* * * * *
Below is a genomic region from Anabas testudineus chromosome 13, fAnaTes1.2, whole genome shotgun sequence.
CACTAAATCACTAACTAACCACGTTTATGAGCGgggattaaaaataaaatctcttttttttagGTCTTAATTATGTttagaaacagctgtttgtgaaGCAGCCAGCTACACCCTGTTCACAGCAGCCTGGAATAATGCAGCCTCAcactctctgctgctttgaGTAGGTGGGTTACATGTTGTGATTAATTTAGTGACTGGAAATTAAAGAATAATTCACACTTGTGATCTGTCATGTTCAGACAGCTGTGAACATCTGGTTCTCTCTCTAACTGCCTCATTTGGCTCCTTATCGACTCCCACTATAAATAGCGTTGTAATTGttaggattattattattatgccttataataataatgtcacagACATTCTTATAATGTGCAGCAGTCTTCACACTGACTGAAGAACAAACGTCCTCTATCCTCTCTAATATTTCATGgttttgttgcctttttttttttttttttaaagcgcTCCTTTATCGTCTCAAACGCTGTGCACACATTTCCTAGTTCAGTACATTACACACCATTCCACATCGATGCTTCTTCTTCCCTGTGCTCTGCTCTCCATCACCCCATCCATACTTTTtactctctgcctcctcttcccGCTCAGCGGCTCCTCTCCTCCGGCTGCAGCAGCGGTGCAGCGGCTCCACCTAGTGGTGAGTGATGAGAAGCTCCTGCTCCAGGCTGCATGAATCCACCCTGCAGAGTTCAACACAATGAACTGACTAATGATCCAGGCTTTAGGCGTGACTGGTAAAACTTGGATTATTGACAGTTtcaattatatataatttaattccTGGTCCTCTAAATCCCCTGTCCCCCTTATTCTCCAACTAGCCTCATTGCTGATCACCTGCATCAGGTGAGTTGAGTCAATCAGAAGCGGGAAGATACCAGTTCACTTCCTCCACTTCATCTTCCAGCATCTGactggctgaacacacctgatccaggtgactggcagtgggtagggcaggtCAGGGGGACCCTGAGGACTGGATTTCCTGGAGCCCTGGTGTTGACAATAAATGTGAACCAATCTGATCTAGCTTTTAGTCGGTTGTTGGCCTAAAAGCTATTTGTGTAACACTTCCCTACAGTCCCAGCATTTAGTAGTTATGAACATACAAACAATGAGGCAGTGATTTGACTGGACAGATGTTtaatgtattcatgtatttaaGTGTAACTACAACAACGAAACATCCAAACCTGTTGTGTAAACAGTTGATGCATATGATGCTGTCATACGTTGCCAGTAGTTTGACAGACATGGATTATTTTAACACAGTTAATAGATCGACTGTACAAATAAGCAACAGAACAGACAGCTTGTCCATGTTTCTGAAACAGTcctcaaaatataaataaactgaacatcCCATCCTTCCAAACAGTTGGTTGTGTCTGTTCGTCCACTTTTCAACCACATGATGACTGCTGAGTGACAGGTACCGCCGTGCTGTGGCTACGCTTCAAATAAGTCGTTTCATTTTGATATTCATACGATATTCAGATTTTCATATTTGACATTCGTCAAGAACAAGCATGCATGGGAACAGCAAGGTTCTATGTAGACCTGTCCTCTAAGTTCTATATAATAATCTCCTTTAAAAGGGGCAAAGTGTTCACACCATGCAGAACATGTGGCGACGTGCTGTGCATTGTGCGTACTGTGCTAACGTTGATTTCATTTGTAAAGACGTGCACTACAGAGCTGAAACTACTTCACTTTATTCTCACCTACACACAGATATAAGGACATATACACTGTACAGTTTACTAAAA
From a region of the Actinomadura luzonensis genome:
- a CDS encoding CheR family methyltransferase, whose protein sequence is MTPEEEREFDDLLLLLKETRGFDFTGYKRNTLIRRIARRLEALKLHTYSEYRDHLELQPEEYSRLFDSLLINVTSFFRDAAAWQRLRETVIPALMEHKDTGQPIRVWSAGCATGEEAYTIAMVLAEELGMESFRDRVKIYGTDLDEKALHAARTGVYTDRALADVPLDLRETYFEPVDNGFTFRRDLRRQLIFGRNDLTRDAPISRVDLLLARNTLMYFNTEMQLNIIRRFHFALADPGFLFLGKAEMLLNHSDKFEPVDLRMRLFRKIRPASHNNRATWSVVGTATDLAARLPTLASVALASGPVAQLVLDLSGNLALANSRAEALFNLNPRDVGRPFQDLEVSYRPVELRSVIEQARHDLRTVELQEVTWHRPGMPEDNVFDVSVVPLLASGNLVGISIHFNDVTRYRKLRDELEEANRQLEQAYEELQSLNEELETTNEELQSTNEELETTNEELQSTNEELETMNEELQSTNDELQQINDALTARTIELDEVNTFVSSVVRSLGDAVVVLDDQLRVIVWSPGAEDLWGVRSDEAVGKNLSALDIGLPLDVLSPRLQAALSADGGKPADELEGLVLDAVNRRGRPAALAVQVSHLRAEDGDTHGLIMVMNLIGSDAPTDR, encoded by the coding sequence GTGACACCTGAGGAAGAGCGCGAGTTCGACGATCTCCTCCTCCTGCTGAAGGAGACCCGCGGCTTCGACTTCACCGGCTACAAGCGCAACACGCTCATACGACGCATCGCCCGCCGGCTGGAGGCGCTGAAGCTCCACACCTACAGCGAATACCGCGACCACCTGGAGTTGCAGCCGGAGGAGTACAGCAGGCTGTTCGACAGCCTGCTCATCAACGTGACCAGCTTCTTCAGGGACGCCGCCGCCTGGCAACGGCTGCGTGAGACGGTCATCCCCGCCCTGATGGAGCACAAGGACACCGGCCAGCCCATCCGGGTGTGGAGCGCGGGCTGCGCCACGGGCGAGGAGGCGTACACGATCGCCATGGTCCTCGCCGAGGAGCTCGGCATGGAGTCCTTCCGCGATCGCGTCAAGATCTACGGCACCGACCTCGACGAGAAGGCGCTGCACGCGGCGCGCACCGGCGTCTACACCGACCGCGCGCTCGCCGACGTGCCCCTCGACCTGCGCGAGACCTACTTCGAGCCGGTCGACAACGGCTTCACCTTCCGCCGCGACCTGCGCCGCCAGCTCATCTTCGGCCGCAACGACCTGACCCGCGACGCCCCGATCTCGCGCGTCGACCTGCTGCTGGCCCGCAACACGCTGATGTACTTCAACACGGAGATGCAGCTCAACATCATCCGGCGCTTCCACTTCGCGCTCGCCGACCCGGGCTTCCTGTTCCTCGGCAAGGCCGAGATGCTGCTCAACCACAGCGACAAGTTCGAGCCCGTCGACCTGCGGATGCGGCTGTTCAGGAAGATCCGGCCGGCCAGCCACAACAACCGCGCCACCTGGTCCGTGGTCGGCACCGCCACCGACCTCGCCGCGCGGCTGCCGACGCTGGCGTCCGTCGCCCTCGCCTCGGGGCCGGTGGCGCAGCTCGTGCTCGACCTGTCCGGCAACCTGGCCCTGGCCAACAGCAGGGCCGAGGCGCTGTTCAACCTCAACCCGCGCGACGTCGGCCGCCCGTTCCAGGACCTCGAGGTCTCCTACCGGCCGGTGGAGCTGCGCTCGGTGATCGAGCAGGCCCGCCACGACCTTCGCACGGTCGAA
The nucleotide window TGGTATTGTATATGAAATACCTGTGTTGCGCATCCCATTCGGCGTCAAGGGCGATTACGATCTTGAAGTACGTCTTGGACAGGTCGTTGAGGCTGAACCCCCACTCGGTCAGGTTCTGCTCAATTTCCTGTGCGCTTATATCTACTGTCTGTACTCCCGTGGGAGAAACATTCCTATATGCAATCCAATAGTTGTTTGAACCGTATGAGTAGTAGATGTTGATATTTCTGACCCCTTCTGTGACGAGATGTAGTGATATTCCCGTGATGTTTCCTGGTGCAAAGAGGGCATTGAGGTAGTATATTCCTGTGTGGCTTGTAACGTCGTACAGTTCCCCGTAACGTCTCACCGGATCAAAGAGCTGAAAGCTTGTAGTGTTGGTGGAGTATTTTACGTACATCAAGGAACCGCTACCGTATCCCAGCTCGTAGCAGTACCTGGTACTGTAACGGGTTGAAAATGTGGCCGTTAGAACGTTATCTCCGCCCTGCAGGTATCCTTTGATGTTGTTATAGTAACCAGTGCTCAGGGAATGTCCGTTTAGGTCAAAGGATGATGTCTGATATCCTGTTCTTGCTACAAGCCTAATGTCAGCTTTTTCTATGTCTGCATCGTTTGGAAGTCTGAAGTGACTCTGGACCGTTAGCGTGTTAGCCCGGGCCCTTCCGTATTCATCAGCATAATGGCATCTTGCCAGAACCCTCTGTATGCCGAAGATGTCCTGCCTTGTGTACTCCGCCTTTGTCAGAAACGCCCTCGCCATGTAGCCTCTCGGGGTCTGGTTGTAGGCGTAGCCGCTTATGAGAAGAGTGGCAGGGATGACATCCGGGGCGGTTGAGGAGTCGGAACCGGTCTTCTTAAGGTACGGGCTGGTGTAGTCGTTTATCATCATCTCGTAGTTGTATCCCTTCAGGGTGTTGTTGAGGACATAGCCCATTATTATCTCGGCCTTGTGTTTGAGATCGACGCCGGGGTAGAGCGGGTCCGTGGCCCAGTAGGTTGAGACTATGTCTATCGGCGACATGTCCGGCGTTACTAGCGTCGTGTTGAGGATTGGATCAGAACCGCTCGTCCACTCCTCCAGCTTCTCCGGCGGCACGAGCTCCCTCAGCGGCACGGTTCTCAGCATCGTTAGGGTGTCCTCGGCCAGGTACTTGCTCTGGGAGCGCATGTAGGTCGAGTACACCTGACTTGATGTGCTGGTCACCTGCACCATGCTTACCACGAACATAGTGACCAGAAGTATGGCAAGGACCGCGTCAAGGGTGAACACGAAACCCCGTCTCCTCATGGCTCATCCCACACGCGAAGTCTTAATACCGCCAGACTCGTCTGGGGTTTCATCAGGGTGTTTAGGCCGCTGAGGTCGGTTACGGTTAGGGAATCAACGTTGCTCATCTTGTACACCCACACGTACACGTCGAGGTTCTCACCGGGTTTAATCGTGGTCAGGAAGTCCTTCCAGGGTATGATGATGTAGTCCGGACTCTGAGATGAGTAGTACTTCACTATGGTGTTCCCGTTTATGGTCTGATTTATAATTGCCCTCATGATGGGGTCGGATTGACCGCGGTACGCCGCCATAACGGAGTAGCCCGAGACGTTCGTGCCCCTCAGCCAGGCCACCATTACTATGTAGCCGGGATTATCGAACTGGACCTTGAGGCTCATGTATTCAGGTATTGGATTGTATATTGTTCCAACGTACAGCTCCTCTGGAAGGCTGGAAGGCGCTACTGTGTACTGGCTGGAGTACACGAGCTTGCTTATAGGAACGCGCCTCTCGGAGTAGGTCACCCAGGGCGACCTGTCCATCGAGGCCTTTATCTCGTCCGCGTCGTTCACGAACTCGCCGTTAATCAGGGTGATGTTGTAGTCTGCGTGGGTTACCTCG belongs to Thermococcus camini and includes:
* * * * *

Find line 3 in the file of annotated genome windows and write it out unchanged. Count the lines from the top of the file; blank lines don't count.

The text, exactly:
From a region of the Actinomadura luzonensis genome: